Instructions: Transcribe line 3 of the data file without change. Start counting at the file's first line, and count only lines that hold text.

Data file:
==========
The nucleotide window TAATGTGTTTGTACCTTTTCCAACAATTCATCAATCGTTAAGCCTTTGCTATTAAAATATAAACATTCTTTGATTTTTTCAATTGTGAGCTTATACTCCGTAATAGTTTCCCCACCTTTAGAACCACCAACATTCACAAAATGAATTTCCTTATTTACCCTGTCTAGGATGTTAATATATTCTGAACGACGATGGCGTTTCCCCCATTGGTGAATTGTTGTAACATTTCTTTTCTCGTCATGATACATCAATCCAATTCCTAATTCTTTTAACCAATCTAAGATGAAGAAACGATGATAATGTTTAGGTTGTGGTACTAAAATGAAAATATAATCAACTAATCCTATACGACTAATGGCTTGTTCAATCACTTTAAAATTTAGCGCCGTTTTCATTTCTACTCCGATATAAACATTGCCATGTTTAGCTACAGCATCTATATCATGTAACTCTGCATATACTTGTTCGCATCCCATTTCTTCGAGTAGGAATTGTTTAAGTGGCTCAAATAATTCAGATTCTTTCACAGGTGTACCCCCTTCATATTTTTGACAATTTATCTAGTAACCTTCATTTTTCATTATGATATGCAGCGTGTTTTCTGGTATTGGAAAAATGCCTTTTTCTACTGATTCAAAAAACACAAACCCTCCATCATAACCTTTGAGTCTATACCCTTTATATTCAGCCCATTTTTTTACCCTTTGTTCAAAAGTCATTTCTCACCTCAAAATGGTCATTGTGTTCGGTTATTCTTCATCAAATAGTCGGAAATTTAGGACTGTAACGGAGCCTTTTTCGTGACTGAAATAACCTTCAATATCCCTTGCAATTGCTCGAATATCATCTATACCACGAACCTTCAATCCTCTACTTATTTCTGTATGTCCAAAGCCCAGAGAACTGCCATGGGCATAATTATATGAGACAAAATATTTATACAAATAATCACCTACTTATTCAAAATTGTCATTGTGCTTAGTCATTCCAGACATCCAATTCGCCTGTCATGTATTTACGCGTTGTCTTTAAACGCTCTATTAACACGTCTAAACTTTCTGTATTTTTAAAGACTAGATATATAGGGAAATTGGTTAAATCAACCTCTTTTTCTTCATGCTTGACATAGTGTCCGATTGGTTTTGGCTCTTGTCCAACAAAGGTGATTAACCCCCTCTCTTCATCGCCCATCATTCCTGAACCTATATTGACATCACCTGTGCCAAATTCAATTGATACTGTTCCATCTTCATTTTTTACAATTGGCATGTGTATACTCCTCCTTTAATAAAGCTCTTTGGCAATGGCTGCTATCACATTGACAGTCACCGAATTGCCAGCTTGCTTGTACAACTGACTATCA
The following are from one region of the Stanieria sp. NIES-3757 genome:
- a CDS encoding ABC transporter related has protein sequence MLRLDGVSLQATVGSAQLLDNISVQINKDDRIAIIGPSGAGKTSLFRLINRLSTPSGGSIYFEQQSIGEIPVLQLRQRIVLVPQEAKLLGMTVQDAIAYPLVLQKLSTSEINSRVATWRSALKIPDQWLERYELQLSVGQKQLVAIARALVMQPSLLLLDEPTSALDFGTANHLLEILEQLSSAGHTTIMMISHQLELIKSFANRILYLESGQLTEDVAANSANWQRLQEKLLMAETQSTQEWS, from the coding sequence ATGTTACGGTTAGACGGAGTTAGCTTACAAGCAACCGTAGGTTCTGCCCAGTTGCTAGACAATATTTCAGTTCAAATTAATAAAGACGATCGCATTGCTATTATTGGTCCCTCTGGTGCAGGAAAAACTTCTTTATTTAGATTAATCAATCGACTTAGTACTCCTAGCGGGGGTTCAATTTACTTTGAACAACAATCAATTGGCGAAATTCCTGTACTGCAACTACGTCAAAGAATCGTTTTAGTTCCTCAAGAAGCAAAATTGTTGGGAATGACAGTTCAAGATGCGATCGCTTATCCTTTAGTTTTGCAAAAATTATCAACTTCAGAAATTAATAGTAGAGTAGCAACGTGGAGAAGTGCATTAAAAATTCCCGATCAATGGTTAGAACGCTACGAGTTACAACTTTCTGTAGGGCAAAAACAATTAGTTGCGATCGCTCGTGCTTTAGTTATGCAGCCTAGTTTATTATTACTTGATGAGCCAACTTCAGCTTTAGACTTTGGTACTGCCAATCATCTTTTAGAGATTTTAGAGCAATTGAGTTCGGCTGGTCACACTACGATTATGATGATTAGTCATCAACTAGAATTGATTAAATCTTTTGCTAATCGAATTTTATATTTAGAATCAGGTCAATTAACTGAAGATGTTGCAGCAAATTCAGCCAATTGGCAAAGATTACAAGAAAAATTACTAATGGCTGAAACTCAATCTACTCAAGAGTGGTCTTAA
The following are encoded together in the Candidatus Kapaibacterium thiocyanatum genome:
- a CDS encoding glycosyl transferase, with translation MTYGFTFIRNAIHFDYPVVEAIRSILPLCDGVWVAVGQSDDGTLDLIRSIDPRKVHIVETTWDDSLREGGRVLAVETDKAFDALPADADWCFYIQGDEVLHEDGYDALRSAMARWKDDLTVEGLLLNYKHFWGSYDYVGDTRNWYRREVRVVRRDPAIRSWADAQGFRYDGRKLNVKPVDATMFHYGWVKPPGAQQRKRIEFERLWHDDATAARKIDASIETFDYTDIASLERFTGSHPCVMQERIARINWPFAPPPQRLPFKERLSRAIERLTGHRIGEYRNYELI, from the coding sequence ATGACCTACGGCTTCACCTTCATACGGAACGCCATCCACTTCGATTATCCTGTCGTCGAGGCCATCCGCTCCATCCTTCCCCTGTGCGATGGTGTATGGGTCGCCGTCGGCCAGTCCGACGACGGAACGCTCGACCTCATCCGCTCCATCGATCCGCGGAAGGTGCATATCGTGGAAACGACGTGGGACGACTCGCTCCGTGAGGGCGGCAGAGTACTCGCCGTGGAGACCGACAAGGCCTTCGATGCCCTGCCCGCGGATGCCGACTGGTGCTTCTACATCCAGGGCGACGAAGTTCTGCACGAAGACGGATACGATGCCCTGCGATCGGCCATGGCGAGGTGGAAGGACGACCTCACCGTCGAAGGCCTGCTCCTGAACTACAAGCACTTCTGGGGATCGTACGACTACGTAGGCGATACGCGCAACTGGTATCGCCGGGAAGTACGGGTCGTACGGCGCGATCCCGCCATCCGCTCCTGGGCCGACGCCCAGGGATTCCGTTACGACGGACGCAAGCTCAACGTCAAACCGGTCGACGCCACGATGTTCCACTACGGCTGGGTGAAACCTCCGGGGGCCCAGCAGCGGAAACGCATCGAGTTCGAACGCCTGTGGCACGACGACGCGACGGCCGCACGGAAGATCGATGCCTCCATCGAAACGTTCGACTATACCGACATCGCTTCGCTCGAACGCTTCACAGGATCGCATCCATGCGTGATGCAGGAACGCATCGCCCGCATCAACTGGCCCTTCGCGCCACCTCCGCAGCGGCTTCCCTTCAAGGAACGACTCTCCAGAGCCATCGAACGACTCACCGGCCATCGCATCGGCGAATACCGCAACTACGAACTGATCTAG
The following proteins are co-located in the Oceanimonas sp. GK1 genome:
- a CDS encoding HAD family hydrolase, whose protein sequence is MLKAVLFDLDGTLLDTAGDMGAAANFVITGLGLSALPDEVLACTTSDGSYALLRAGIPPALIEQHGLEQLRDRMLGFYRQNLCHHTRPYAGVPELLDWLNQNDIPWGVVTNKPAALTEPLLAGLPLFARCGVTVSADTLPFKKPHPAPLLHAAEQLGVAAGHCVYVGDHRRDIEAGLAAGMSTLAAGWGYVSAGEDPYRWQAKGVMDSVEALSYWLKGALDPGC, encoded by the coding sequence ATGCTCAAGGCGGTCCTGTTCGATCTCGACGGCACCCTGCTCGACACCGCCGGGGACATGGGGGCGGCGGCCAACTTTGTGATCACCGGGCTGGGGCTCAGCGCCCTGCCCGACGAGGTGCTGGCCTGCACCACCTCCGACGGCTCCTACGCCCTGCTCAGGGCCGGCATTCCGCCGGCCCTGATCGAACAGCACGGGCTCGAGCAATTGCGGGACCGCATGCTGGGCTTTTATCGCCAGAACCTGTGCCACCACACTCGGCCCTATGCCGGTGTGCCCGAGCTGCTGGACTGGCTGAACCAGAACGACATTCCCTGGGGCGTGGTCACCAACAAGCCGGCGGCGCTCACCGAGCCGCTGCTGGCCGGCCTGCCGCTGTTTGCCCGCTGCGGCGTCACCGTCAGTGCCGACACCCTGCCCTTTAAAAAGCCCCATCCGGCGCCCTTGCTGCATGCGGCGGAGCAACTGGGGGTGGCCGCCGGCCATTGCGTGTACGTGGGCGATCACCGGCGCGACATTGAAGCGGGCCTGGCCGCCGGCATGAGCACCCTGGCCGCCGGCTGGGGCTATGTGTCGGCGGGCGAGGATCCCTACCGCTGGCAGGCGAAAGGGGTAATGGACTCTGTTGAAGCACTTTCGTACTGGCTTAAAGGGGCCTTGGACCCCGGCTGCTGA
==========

- a CDS encoding ABC transporter related has protein sequence MLRLDGVSLQATVGSAQLLDNISVQINKDDRIAIIGPSGAGKTSLFRLINRLSTPSGGSIYFEQQSIGEIPVLQLRQRIVLVPQEAKLLGMTVQDAIAYPLVLQKLSTSEINSRVATWRSALKIPDQWLERYELQLSVGQKQLVAIARALVMQPSLLLLDEPTSALDFGTANHLLEILEQLSSAGHTTIMMISHQLELIKSFANRILYLESGQLTEDVAANSANWQRLQEKLLMAETQSTQEWS, from the coding sequence ATGTTACGGTTAGACGGAGTTAGCTTACAAGCAACCGTAGGTTCTGCCCAGTTGCTAGACAATATTTCAGTTCAAATTAATAAAGACGATCGCATTGCTATTATTGGTCCCTCTGGTGCAGGAAAAACTTCTTTATTTAGATTAATCAATCGACTTAGTACTCCTAGCGGGGGTTCAATTTACTTTGAACAACAATCAATTGGCGAAATTCCTGTACTGCAACTACGTCAAAGAATCGTTTTAGTTCCTCAAGAAGCAAAATTGTTGGGAATGACAGTTCAAGATGCGATCGCTTATCCTTTAGTTTTGCAAAAATTATCAACTTCAGAAATTAATAGTAGAGTAGCAACGTGGAGAAGTGCATTAAAAATTCCCGATCAATGGTTAGAACGCTACGAGTTACAACTTTCTGTAGGGCAAAAACAATTAGTTGCGATCGCTCGTGCTTTAGTTATGCAGCCTAGTTTATTATTACTTGATGAGCCAACTTCAGCTTTAGACTTTGGTACTGCCAATCATCTTTTAGAGATTTTAGAGCAATTGAGTTCGGCTGGTCACACTACGATTATGATGATTAGTCATCAACTAGAATTGATTAAATCTTTTGCTAATCGAATTTTATATTTAGAATCAGGTCAATTAACTGAAGATGTTGCAGCAAATTCAGCCAATTGGCAAAGATTACAAGAAAAATTACTAATGGCTGAAACTCAATCTACTCAAGAGTGGTCTTAA